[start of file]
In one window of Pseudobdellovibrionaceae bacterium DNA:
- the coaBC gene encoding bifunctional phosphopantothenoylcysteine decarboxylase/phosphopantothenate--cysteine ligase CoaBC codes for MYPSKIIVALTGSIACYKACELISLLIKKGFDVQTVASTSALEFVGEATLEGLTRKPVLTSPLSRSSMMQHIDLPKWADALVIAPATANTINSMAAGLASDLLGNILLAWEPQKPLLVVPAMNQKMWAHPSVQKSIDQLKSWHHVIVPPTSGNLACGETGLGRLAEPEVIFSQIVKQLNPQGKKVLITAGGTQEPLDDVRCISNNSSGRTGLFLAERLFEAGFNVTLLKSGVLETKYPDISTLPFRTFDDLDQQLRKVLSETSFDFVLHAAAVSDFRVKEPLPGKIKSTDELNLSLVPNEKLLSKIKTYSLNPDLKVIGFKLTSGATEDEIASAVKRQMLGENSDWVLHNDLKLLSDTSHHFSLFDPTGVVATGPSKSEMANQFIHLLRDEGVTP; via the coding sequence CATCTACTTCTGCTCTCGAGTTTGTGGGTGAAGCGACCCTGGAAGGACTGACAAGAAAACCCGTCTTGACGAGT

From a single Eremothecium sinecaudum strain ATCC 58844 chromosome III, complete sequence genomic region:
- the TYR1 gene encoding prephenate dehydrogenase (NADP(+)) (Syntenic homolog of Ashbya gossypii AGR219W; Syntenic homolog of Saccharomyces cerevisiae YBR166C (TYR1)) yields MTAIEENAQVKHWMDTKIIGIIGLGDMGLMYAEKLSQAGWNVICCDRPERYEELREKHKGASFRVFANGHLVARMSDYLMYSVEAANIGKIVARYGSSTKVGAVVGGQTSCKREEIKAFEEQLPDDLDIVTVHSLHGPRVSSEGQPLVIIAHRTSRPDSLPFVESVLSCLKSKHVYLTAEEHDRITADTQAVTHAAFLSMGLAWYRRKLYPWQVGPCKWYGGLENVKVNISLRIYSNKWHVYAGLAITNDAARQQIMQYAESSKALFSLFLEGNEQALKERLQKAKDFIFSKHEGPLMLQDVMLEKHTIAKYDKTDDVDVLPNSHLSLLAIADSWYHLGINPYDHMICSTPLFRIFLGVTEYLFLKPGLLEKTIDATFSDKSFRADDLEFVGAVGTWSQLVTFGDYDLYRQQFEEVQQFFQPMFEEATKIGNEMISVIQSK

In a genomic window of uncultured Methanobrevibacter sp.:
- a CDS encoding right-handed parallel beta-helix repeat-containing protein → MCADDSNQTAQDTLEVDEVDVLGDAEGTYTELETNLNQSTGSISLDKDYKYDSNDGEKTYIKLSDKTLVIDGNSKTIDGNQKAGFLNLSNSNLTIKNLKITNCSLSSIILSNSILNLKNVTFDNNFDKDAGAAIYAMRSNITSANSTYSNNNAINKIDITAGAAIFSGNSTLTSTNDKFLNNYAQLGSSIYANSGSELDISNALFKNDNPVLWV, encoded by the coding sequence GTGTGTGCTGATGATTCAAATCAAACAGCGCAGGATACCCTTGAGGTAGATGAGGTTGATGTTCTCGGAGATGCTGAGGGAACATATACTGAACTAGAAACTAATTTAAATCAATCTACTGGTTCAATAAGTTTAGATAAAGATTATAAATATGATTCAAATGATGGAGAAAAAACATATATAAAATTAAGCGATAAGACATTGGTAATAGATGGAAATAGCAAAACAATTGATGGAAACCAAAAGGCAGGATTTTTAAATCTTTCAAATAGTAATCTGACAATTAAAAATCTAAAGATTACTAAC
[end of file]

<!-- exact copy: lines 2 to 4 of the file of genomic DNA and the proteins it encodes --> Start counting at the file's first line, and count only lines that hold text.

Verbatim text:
- the coaBC gene encoding bifunctional phosphopantothenoylcysteine decarboxylase/phosphopantothenate--cysteine ligase CoaBC codes for MYPSKIIVALTGSIACYKACELISLLIKKGFDVQTVASTSALEFVGEATLEGLTRKPVLTSPLSRSSMMQHIDLPKWADALVIAPATANTINSMAAGLASDLLGNILLAWEPQKPLLVVPAMNQKMWAHPSVQKSIDQLKSWHHVIVPPTSGNLACGETGLGRLAEPEVIFSQIVKQLNPQGKKVLITAGGTQEPLDDVRCISNNSSGRTGLFLAERLFEAGFNVTLLKSGVLETKYPDISTLPFRTFDDLDQQLRKVLSETSFDFVLHAAAVSDFRVKEPLPGKIKSTDELNLSLVPNEKLLSKIKTYSLNPDLKVIGFKLTSGATEDEIASAVKRQMLGENSDWVLHNDLKLLSDTSHHFSLFDPTGVVATGPSKSEMANQFIHLLRDEGVTP; via the coding sequence CATCTACTTCTGCTCTCGAGTTTGTGGGTGAAGCGACCCTGGAAGGACTGACAAGAAAACCCGTCTTGACGAGT

From a single Eremothecium sinecaudum strain ATCC 58844 chromosome III, complete sequence genomic region:
- the TYR1 gene encoding prephenate dehydrogenase (NADP(+)) (Syntenic homolog of Ashbya gossypii AGR219W; Syntenic homolog of Saccharomyces cerevisiae YBR166C (TYR1)) yields MTAIEENAQVKHWMDTKIIGIIGLGDMGLMYAEKLSQAGWNVICCDRPERYEELREKHKGASFRVFANGHLVARMSDYLMYSVEAANIGKIVARYGSSTKVGAVVGGQTSCKREEIKAFEEQLPDDLDIVTVHSLHGPRVSSEGQPLVIIAHRTSRPDSLPFVESVLSCLKSKHVYLTAEEHDRITADTQAVTHAAFLSMGLAWYRRKLYPWQVGPCKWYGGLENVKVNISLRIYSNKWHVYAGLAITNDAARQQIMQYAESSKALFSLFLEGNEQALKERLQKAKDFIFSKHEGPLMLQDVMLEKHTIAKYDKTDDVDVLPNSHLSLLAIADSWYHLGINPYDHMICSTPLFRIFLGVTEYLFLKPGLLEKTIDATFSDKSFRADDLEFVGAVGTWSQLVTFGDYDLYRQQFEEVQQFFQPMFEEATKIGNEMISVIQSK